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The Opioid Epidemic’s Impact on Workers’ Compensation

January 31, 2020

By Naeisha Rose

“Prolonging the treatment that is needed it is not going to help the injured party or the carrier from saving resources.” — John C. Merlino, attorney and labor activist.

New York, NY – In combatting the nation’s opioid epidemic the federal government may have unintentionally increased the amount of workers’ compensation denials across the country, resulting in victims not receiving immediate treatment after an accident in the workplace.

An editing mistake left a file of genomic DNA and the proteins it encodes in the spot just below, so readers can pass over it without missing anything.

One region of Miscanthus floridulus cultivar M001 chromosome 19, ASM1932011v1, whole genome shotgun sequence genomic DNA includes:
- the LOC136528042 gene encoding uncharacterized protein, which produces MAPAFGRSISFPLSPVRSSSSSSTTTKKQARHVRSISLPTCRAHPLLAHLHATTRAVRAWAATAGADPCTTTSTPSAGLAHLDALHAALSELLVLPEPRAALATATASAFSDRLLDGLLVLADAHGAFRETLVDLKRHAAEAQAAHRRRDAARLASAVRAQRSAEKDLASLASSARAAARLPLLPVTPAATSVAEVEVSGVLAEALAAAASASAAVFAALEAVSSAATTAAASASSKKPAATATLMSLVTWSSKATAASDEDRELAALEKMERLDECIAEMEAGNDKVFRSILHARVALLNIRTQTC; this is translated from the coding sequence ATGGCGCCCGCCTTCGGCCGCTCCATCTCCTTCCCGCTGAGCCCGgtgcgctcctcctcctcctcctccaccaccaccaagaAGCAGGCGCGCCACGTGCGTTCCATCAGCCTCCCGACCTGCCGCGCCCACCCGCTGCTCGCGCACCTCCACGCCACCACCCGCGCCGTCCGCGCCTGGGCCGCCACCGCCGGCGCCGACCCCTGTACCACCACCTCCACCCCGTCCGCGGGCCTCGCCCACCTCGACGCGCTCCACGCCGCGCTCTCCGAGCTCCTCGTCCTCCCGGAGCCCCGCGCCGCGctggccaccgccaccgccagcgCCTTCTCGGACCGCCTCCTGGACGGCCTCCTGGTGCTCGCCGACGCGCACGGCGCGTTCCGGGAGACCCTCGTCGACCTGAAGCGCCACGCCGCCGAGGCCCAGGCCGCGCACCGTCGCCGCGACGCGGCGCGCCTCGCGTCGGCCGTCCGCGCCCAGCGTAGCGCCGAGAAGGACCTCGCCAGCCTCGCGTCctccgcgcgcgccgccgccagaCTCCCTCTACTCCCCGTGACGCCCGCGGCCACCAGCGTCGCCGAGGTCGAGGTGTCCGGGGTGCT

In 2018, a report revealed that nearly 70-percent of workers’ compensation claims were denied, according to Risk & Insurance, a digital magazine that focuses on risk management and commercial insurance. 

The report was based on research conducted by Lockton companies, a global risk management firm. The data was based on denials that were conducted from 2013 to 2017. 

The research concluded that of the 67-percent of claims that were denied by claim adjusters and employers within a year in the United States, that the amount of converted money that was awarded on average was 55-percent higher than the original claim, however, the tactic still remains. 

Denied litigated claims resulted in the average net claim compensation ballooning to $36,991 for claims that would have paid out around $10,153, according to the research.